The Success of Your New (Replacement) Roof Depends on Adjacent and Connected Elements, including Masonry


The school district had scheduled the high school’s roof replacement, but my colleagues from USA Architects Planners + Interior Designers, Easton, Pa., and I quickly recognized concerns with the existing parapet wall (see the “before” photo on page 1). The multi-wythe solid brick wall had a cast-stone cornice (decorative on the street-facing side) and a cast-stone coping at the top. Many of the joints in these masonry elements were open, or cracked, and allowing water into the wall. In turn, freeze-thaw cycles were starting to increase the rapidity of the deterioration.


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Moreover, water was getting into the roof system below, which had caused it to blister and deteriorate prematurely. We recognized the need to repair/rebuild the worst sections of the brick wall to return it to a structurally sound condition. We then applied a layer of pressure-treated plywood as a recovery board over the repaired brick to serve as a suitable substrate for the application of a new membrane flashing adhered and attached to the plywood.

In the “after” photo, page 1, you see the new thermoplastic flashing membrane covering the wall. It was run up and over the original stone coping and anchored on its outside face. A new pre-engineered/pre-manufactured metal coping system was used to cover the original stone coping, thus eliminating the need for redoing and maintaining the head and bed joints therein.

Notice a new two-piece metal counterflashing about 12 inches up from the bottom of the wall. The counterflashing allowed for the second phase of work, which was to replace the roof as originally intended. The proper phasing of the work allowed not only the “rougher” elements, but the “upper” elements of the work to be done (made waterproof) first before the new roof was installed below. This also avoided potential damage to the new roof from trafficking over it with masonry, plywood and construction debris.


The existing roof was scheduled to be removed and replaced by the school district. At the start of the investigation/ design phase of the project, we immediately realized a potential problem in the connection at the rising wall, depicted in the “before” photo, this page. Calculations proved that when new insulation, which had to be thicker (for the required R-value) and tapered (to provide slope to the drains), was made part of the new roof system, the top surface of the new roof would be too high to properly detail the flashing at this connection. This was due to the location of the existing through-wall counterflashing and the weep holes in the brick above it. Most manufacturers are looking for 6 to 8 inches of vertical dimension in the base flashing from the roof surface to the bottom of the counterflashing above.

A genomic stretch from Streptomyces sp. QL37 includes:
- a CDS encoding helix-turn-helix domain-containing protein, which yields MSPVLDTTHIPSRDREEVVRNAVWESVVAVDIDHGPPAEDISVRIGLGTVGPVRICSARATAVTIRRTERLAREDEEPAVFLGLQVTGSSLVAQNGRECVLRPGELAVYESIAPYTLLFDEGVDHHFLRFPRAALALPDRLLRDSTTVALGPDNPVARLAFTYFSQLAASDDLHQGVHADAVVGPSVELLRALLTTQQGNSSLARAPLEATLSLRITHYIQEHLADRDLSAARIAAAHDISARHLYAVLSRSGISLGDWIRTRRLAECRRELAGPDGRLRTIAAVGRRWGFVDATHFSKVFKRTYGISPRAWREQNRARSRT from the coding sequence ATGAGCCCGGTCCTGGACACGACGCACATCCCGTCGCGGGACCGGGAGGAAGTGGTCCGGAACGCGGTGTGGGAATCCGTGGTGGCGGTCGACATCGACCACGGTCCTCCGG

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In the “after” photo, this page, the contractor is in the process of cutting out short sections of the brick wall to raise the through-wall flashing and weeps in the brick cavity, so the counterflashing can be raised to match. This allowed the contractor to increase the vertical dimension of the base flashing between the roof surface and the raised counterflashing. To accomplish this, the contractor was required to work on short sections, approximately 2 feet in length. He would remove a section, skip a section and remove the next, so the alternate sections left in place supported the weight of the brick above while he rebuilt the sections in between. After the first half was complete, the contractor removed and rebuilt the masonry in the alternate remaining sections. This process was costly and somewhat tedious.

In the “after” photo, notice the contractor replaced the roof between our visits but had somehow missed the requirement to do the wall work, so we were forced to have him do it out of proper sequence. Nonetheless, with proper protection of the new roof, the masonry work was accomplished without compromise to the end result.

I have seen, on more than one occasion, what happens when a new roof system’s flashings are placed above the cavity weeps in a masonry rising wall, causing that wall to drain into the layers of the new roof system. It generally doesn’t leak fast enough to alert the building occupants to the severity of the problem, but it leaks enough to soon saturate and cause a very premature failure of the new roof system.

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About Armand T. Christopher Jr., AIA

Armand T. Christopher Jr., AIA, is a partner of USA Architects, Planners + Interior Designers, Easton, Pa., and heads the firm’s in-house Building Envelope Studio, which focuses on forensic analysis of water intrusion and premature failure of roofs in existing buildings, as well as practical and cost-effective solutions to correct such deficiencies.

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